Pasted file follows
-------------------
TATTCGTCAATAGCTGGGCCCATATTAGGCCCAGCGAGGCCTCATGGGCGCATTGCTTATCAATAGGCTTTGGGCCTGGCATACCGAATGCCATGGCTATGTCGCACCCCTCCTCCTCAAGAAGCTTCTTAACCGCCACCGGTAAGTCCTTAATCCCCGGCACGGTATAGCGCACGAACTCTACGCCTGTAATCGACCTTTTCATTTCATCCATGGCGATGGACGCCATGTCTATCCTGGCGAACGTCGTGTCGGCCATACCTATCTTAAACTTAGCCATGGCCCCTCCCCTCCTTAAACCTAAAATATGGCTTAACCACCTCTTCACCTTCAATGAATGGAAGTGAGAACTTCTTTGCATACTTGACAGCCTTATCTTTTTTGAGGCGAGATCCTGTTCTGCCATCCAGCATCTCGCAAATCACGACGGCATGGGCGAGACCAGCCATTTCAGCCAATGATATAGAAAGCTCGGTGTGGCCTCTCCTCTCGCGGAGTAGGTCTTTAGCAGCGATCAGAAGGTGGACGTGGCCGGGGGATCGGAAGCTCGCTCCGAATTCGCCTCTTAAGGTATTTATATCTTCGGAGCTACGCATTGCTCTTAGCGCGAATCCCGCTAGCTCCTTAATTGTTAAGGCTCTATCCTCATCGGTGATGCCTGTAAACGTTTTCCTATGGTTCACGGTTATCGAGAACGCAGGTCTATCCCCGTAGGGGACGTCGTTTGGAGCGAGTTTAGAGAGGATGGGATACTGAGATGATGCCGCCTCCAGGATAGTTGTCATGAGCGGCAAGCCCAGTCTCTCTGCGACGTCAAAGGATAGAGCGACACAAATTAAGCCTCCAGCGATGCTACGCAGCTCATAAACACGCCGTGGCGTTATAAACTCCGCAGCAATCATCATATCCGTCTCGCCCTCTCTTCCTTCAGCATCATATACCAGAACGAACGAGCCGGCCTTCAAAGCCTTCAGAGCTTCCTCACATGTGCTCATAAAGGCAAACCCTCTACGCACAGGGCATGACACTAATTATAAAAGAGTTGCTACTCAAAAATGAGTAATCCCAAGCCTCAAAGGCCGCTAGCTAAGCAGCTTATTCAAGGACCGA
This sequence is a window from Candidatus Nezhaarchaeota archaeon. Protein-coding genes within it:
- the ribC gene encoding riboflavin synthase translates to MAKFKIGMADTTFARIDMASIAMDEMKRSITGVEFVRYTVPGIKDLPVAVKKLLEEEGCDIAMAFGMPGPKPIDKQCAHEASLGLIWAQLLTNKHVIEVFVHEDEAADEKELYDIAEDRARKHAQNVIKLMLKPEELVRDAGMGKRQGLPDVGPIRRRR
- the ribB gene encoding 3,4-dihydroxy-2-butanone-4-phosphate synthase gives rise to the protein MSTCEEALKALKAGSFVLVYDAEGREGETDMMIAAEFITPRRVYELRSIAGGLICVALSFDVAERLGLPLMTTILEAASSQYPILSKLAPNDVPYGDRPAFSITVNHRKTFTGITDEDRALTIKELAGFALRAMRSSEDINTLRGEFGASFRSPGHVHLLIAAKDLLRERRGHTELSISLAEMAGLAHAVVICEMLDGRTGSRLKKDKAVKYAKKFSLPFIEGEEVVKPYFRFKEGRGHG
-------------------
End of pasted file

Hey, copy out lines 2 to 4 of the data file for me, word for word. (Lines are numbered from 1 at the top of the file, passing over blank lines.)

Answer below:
This sequence is a window from Candidatus Nezhaarchaeota archaeon. Protein-coding genes within it:
- the ribC gene encoding riboflavin synthase translates to MAKFKIGMADTTFARIDMASIAMDEMKRSITGVEFVRYTVPGIKDLPVAVKKLLEEEGCDIAMAFGMPGPKPIDKQCAHEASLGLIWAQLLTNKHVIEVFVHEDEAADEKELYDIAEDRARKHAQNVIKLMLKPEELVRDAGMGKRQGLPDVGPIRRRR
- the ribB gene encoding 3,4-dihydroxy-2-butanone-4-phosphate synthase gives rise to the protein MSTCEEALKALKAGSFVLVYDAEGREGETDMMIAAEFITPRRVYELRSIAGGLICVALSFDVAERLGLPLMTTILEAASSQYPILSKLAPNDVPYGDRPAFSITVNHRKTFTGITDEDRALTIKELAGFALRAMRSSEDINTLRGEFGASFRSPGHVHLLIAAKDLLRERRGHTELSISLAEMAGLAHAVVICEMLDGRTGSRLKKDKAVKYAKKFSLPFIEGEEVVKPYFRFKEGRGHG